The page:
Learn Where to Find Small Business Grants
Small business grants can be an excellent opportunity for those interested in starting or funding a small business. Unlike loans and credit cards, grants do not need to be repaid. Free money for starting a business can be rather an attractive prospect to entrepreneurs, many of whom struggle with getting their businesses off the ground.
Of course, it’s not quite that simple. Finding and qualifying for grants requires more work than simply raising one’s hand. So, where can small business owners find grants that they qualify for? What is required to qualify?
When searching for small business grants, don’t fall prey to internet hype. For every real small business grant out there, it seems there are 10 websites promising free and easy money. The problem is that many of them really only deliver smoke and mirrors.
Small business owners should never pay for grant information. All the information necessary is free and publicly available. Grants are typically offered by state, county, and local governments and by private organizations. No matter the source, anyone asking for money for grant information does not offer any hidden advantage. They have access to the same information you do.
Who Offers Small Business Grants
Where can small business owners find legitimate grants that they qualify for? First, they should figure out whether they might qualify for federal grants based on special certifications. Traditionally, federal business grants are only available to non-profits, businesses engaged in government-sponsored scientific research, or local and state governments. Businesses owned by veterans, minorities, women, or those located in economically disadvantaged areas often have an edge in qualifying for federal and state grants.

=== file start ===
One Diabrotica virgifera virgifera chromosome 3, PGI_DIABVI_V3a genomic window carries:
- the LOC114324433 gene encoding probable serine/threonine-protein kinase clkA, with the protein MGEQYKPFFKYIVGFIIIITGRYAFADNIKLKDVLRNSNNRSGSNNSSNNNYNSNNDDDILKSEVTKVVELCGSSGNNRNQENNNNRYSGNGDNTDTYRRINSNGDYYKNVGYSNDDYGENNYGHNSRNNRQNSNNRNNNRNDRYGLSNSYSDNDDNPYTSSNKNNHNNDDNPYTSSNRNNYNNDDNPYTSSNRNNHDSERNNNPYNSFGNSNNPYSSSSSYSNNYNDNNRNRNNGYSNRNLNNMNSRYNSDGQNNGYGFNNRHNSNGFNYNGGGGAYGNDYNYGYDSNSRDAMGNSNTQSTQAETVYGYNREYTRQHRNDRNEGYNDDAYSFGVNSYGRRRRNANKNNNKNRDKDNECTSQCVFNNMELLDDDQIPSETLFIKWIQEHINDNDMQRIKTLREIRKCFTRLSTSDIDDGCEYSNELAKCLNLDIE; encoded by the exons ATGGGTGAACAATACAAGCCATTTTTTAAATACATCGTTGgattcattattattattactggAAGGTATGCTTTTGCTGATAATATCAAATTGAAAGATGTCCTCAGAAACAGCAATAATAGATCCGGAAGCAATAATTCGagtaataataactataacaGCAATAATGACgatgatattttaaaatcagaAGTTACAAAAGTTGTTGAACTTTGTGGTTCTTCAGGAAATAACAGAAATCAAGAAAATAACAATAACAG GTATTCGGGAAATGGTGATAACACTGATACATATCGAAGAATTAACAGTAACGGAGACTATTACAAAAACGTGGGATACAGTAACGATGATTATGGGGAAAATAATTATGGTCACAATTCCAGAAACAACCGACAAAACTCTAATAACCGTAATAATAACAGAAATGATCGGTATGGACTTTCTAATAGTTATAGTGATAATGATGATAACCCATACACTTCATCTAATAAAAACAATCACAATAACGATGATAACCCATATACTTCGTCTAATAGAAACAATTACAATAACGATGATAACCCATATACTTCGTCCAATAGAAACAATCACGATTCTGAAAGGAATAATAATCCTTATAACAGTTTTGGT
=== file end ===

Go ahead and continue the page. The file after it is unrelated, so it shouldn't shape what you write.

Once any special business certifications have been determined, small business owners who are seeking grant money should pay a visit to Grants.gov, the database for federal grants. Small businesses will likely have a tough time qualifying for these grants on their own, but they may be able to partner with larger organizations and receive grant money as a subcontractor.
Non-federal government websites (state, county, and local) are other places to research grant opportunities. Many governments offer grants to assist small businesses with hiring more workers, becoming more sustainable, or improving economically depressed areas.
How to Write a Grant Proposal
Once someone has located grants they feel their business venture might be qualified for, the next step is to submit a grant proposal. There are likely too many applicants for any given grant, so it is important to draft a proposal that will increase the odds of approval. How can this be accomplished?
- First, make sure that the grant is well-suited for the business. The criteria for most grants are quite stringent, and submitting proposals for grants that are only a partial match is likely to be a waste of time.
- Second, follow the directions. This goes without saying, but failure to follow the guidelines provided in the funding notice is a sure-fire way not to get approved.
- The objectives stated in the proposal must be SMART (Specific, Measurable, Achievable, Relevant, and Time-Bound). The purpose of most grants is quite specific, so vague, unmeasurable goals slated to be met at some non-specific future date simply won’t cut it.
- Be specific about how the money will be used. Grant funders want to know exactly how their money will be spent.